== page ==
Margaret’s daughter Abbie (Grace Kaufman) is about to turn 18 and leave for college. She mostly plays video games, and at times, she drinks a little with friends, but altogether, she is a good kid who does not do anything too crazy. Her mom seems overprotective. We’re not sure why Margaret seems so overprotective until we see the mysterious specter from her past: David (Tim Roth). We do not know who he is to Margaret, we only know that his presence is terrifying to her. When we first met Margaret in the film, we witnessed her coaching a younger intern in a toxic relationship. The intern goes to Margaret in confidence, asking her not to share what she has said. Margaret encourages her to stand up for herself and to say no to her partner’s demands and leave him. This clues us in that she has escaped some form of toxicity in her past. We don’t have any idea what that is until David reappears in her life 22 years later.

We are introduced to Kirby’s abuser, Harper, as a middle-aged man who miraculously, does not seem to age. Jamie Bell plays Harper and I think it is one of his most interesting performances to date. With Harper, we are given the opportunity to meet and get to know our villain. We see the circumstances that shed light on his true nature. We understand when he feels he has been wronged or when he feels he is in a position to gain from a situation. There are moments at the beginning of the series when it’s possible to feel sympathy for his character. His love for a childhood friend goes unrequited. He’s poor and has always tried to find money. He returns home from World War I without any medals of honor, but we learn he’s capable of murder. We see no such revealing backstory about David. Our only knowledge of him is when Margaret chillingly recounts to her intern how David groomed a young naive Margaret, how he won over her and her parents until he gained what he wanted: complete control over Margaret’s life.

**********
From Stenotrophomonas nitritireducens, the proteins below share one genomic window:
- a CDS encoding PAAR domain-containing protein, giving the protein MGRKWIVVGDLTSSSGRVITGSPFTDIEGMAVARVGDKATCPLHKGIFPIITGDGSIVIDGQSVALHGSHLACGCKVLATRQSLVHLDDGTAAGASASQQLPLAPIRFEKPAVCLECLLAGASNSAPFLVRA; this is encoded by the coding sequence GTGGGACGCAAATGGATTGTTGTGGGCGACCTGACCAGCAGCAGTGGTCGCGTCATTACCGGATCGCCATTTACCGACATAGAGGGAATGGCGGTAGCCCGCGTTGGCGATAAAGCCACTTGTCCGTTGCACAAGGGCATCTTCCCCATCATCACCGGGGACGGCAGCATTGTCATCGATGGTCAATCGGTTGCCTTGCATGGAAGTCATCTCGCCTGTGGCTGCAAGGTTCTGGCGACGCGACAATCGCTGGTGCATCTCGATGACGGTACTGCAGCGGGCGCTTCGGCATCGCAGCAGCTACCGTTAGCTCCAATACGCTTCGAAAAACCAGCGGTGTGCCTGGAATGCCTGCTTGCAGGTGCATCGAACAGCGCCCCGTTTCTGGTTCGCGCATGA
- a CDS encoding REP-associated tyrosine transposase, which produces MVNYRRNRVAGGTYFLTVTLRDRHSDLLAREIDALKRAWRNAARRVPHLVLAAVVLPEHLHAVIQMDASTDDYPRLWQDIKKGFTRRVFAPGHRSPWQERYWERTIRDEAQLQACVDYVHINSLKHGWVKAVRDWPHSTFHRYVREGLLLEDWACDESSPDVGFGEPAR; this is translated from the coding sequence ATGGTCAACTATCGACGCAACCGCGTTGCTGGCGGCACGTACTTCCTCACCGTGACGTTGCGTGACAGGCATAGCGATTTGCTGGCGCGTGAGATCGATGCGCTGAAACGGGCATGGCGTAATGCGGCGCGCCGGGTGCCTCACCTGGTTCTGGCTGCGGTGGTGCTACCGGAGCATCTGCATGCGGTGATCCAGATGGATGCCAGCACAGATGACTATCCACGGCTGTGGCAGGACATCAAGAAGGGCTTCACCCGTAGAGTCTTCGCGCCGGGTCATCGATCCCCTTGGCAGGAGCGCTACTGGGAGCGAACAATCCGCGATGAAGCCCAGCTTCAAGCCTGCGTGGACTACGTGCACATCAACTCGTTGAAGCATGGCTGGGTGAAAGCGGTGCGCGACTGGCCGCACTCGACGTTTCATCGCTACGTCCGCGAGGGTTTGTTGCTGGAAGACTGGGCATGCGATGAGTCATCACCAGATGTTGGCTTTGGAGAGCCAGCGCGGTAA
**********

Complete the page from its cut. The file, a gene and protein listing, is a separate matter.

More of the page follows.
The difference is in how the abusers and the abused seem to affect one another in each story. In Shining Girls, physical things begin to change drastically for Kirby. At first, it is minor: her desk at work is in a different location than she remembers. Then it escalates - her hairstyle and wardrobe change; until we finally watch her come home to her apartment where a coworker is now her husband. Kirby has no memory of marrying him or their life together. We don’t understand how these things are happening to Kirby, but as the series progresses, we realize that they connect her to Harper and his actions. The problem is that Kirby is an unreliable narrator to those around her. She comes off as potentially crazy, damaged by the experiences of her past. It takes several episodes before any other characters even start to believe her.